<![CDATA[MEGAN OGLEY - Blog]]>Mon, 11 Feb 2019 12:09:59 +0000Weebly<![CDATA[Exhibition Plan]]>Tue, 24 Apr 2018 23:00:00 GMThttp://meganogley.co.uk/blog/exhibition-planWhen planning to create a exhibition the space in which you hang your work is equally as important. The spacing can determine the power of your work but also can allow you to see how big you can print. There are some key aspects when measuring your space and to ensure you have all the details correct make sure you double check the measurements and prints. The most efficient way to do this is to take a notebook and tape measure into the locations you are thinking of using. When in the location you want, first take images of the space to document the amount of room you have. The images make great reference points as well to double check the space after printing the images and also to help you create the plan itself.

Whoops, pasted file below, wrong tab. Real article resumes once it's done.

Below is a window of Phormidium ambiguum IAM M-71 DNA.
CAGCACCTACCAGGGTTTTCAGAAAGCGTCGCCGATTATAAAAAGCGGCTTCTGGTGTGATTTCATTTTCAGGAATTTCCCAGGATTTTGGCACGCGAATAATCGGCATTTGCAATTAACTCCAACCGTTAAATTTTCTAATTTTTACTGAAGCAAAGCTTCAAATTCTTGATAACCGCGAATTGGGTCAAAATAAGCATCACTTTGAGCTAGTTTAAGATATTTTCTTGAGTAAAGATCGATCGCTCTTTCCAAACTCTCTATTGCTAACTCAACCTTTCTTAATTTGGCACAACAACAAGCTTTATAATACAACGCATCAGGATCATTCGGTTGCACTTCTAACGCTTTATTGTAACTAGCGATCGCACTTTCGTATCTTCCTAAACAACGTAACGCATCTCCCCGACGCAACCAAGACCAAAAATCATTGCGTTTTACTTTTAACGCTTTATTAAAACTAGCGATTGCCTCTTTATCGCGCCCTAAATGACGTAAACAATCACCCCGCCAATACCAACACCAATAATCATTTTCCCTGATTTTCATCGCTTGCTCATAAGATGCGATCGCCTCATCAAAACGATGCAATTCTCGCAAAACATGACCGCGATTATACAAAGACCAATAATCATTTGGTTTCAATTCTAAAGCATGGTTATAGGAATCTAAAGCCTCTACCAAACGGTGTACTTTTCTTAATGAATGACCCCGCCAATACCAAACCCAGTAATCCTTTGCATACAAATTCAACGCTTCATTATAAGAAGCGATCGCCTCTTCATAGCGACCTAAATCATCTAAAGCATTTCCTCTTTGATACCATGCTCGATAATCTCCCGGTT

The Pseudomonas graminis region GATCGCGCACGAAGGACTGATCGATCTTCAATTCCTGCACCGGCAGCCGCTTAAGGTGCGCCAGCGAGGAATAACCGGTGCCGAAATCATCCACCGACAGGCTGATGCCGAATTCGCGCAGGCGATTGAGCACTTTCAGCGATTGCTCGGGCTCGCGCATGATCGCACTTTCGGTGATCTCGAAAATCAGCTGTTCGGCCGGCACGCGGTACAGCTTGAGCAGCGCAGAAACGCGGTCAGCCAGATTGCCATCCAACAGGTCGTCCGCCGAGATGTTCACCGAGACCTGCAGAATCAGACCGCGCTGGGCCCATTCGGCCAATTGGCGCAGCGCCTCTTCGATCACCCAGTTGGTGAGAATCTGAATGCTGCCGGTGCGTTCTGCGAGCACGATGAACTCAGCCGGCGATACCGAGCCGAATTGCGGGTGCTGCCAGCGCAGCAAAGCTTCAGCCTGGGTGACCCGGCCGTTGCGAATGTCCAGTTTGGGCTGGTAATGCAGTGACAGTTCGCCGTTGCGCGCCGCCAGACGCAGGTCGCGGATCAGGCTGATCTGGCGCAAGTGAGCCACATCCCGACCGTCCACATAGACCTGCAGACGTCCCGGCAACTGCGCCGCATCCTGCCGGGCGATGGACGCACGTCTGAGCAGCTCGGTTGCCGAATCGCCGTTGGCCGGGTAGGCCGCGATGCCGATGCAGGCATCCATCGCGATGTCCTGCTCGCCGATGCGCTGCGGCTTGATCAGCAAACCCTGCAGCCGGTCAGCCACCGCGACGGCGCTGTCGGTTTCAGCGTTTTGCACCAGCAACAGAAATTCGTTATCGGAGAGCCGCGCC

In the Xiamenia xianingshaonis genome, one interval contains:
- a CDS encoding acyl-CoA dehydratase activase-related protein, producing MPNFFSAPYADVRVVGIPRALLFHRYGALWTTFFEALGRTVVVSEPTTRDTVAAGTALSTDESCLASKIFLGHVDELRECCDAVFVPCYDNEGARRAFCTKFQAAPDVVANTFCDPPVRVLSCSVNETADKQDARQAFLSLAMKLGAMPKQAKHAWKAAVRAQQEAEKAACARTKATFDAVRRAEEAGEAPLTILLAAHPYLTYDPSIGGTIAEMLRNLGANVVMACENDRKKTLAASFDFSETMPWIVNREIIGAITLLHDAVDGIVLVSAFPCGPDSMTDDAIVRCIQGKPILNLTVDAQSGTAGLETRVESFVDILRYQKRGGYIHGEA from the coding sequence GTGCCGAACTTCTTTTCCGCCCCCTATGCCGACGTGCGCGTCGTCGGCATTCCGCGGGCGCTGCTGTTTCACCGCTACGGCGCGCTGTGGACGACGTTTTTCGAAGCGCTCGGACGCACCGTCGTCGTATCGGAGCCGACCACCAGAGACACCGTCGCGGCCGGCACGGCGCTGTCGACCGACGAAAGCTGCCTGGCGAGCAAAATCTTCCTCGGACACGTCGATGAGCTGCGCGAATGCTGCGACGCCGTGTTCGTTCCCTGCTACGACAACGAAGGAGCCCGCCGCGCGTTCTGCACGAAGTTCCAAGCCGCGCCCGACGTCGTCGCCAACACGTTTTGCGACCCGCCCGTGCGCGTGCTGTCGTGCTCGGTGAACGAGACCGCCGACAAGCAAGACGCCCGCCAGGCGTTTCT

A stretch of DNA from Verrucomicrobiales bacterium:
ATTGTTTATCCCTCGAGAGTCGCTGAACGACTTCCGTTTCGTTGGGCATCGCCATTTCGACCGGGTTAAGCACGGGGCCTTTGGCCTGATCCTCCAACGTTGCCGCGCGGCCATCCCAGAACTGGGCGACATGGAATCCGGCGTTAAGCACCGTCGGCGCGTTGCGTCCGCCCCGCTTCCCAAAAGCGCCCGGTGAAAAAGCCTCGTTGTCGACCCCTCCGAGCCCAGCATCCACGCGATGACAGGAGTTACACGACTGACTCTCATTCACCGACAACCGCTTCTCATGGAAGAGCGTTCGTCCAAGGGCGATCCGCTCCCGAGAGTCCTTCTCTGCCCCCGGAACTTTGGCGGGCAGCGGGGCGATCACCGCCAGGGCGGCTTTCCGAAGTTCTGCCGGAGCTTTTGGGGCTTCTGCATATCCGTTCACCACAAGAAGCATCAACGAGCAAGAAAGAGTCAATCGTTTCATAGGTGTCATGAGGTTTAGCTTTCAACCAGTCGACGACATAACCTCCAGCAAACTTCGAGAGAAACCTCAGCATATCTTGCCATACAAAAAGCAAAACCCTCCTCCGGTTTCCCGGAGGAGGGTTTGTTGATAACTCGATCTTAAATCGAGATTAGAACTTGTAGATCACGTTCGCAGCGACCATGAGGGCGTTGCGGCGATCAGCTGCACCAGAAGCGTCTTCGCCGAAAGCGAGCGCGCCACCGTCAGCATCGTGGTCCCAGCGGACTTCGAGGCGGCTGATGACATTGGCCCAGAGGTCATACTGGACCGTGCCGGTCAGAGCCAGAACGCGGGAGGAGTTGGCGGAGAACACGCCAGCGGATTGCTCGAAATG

The next thing to look at is the amount of space. For myself, the first thing I did was take measurements of the height and length of the room.  The height lets me determine how high I can place the images but also allows me to leave the correct amount of space to make the print even on the wall. My plans wall came in a 6 metres in length and 3 metres high. This gave me plenty of room to create the A1 images I wanted to hang but also gave me space to keep a good amount of negative space between each image, giving a space between each section.